In which our author underestimates the good vibrations in British Film
Week in Morocco, enjoys a good steel band, and rejoices in the grit of a
woman called Rabha. In Part Two he returns to the vexed question of language, concluding that the choice is between
isolation and opening up.
The collision of
well-intentioned western activists and imperilled activists in the Global South
illustrates the hazards of using global “naming and shaming” campaigns to apply
pressure to developing nations with the hope of improving human rights
In its recent report on
sexual exploitation in street gangs, the Office of the Children's Commissioner for England is eloquent on the need for better
protection of girls. It lacks any policy recommendation for a conscious
remodelling of young masculinity.
When it comes to gender based violence in Arab transition
contexts, it is not only state militarism we should be concerned about, but the
proliferation of militias and weapons across borders, argues Mariz Tadros
The key cleavage opens up between those
who have benefited under this ‘almost’ democracy and those who have been failed
by it. But, the dynamics of political conflict in Thailand do not fall within
the same framework as other global protest mobilisations.
of post-Arab spring violence against women down to a routine manifestation of
patriarchy and its allied misogyny in the societies concerned may unwittingly
shield power-holders from more searching scrutiny. What is at stake is no longer just women and their
bodies but the body politic itself, argues Deniz Kandiyoti.
The right not to be enslaved is one
of the two absolute human rights that cannot be violated on any ground
whatsoever. However, 65 years after its denunciation, slavery continues to
resist the corpus of human rights. Why the asymmetry ?
When they claim that Otpor was an American
operation to unseat Milosevic, they do not bother to explain why all these
other organizations were fighting Milosevic, some for years before Otpor joined
the fight. Were they all American puppets?
For many anarchists, real liberation manifests itself through flashpoint: sudden, unannounced acts of violence. These people see themselves at war with the world, and are often derisive towards broader organizing. But successful resistance movements - whether violent or nonviolent - need community or solidarity to succeed.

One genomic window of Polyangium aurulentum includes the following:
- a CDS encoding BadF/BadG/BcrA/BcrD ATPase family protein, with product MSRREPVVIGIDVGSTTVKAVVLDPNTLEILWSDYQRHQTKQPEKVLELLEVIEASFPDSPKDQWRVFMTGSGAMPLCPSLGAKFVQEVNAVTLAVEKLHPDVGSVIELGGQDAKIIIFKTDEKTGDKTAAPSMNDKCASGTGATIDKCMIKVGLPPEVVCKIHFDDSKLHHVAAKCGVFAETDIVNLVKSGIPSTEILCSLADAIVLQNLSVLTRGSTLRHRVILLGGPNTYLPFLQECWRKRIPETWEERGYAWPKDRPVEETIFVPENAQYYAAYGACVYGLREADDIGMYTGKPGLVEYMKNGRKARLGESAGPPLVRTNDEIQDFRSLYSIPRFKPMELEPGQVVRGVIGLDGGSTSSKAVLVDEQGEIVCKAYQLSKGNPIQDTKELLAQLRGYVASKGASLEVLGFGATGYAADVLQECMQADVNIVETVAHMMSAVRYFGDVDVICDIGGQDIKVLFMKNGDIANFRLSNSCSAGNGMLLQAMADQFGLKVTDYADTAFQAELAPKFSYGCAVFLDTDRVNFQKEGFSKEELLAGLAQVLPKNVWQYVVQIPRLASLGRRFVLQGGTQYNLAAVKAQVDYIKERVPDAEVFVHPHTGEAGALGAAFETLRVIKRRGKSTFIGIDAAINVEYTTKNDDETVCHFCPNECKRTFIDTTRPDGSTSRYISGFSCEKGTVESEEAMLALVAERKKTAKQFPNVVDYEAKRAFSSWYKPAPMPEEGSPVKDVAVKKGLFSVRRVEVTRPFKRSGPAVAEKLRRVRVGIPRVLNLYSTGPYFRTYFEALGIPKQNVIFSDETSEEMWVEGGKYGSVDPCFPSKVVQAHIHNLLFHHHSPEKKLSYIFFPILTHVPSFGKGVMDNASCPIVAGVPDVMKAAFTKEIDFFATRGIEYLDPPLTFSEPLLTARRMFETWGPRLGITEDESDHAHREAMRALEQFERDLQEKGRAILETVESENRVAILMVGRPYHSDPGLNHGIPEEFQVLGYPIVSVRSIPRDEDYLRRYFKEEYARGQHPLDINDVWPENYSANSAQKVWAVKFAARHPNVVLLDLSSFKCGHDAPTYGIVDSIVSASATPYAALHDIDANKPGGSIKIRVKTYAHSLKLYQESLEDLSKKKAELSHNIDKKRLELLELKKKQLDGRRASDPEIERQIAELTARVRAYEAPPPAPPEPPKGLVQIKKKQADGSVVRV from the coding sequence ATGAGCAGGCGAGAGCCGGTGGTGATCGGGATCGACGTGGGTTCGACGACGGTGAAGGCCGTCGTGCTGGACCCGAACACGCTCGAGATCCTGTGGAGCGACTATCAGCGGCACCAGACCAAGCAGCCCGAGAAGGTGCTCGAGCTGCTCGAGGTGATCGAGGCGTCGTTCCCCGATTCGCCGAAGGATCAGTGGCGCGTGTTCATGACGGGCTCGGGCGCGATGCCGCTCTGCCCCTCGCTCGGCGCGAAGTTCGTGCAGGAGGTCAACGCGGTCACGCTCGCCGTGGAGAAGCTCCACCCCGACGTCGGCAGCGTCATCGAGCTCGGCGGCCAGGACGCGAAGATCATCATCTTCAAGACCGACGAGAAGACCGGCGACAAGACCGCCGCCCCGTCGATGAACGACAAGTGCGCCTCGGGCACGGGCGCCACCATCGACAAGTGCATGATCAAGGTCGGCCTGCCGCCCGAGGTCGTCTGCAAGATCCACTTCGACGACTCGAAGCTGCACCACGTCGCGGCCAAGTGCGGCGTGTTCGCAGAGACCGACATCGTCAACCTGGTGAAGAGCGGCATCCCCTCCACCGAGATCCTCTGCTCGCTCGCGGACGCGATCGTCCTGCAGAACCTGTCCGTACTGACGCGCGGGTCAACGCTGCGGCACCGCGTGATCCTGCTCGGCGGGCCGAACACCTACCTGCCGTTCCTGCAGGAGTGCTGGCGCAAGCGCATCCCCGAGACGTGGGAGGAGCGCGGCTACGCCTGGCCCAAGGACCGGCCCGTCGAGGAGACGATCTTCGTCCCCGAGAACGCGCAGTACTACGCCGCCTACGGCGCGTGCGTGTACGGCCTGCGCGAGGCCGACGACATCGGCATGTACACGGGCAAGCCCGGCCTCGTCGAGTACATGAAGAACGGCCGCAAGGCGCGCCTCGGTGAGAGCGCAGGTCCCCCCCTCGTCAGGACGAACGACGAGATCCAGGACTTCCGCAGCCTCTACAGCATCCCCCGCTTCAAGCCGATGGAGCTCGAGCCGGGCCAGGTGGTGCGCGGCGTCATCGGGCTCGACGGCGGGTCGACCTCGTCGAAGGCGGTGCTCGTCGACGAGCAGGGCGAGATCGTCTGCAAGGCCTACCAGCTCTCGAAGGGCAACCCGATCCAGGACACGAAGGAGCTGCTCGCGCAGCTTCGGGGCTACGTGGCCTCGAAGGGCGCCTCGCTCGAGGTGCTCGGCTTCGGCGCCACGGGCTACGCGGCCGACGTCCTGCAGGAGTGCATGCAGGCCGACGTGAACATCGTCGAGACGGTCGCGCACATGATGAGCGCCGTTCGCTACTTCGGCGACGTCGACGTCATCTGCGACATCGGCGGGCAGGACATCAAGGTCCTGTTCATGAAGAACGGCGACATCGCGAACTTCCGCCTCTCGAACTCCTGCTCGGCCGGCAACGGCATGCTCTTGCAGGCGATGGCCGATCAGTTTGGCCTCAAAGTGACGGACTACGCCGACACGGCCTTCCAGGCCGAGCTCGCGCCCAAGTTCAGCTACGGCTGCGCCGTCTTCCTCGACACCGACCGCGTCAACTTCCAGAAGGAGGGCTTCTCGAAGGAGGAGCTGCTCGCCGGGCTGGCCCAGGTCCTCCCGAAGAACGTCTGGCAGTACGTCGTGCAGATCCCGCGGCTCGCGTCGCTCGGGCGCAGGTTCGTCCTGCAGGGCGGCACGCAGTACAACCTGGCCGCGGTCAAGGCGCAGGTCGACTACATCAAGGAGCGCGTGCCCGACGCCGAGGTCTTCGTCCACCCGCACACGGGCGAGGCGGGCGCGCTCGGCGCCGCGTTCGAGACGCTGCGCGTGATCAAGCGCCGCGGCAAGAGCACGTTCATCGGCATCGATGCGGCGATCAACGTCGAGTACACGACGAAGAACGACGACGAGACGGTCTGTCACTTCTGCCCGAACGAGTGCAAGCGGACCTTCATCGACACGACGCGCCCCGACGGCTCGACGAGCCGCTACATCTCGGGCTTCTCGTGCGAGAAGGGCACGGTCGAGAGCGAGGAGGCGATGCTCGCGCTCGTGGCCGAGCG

is one of the co-authors of the recently published booklet,
Freedom in Diversity. Ten Lessons for
Public Policy from Britain, Canada, France, Germany and the United States.
Here, for openDemocracy, he brings the lessons close to home.
The revolutionary left denounces Russell Brand, but the poor know he is right. His lack of a proper alternative doesn't hurt his analysis of what is wrong. People must realise how many skills are available on the street that should be used to replace the old, corrupt system.
The UK Government's Extremism Taskforce report came out yesterday, containing recommendations that will simply further stigmatise Muslim communities. A drastic change in how we talk about "terrorism" is needed, not to mention counter-terrorism policies based on the risks we actually face.
‘Marca tu Voto’ has been accused of being a
leftist movement that wants to transform Chile into a Chavez-like political
project. These claims are hotly contested, and 410,000
people marked the first ballot - the biggest instance of political
activism since the student protests of 2011.
Kotsyuba (Krytyka, Ukraine) speaks
with Sławomir Sierakowski (Krytyka
Polityczna, Poland) about the events in the aftermath of Ukrainian
President’s decision not to sign the Association and Free Trade Agreement with
the European Union.
Flashpoints are moments of resistance - often violent - against systems of oppression. Can such actions build social movements or do they destroy solidarity and community? Yalla Matame argues in favor of their potential and Bellamy responds to her arguments here.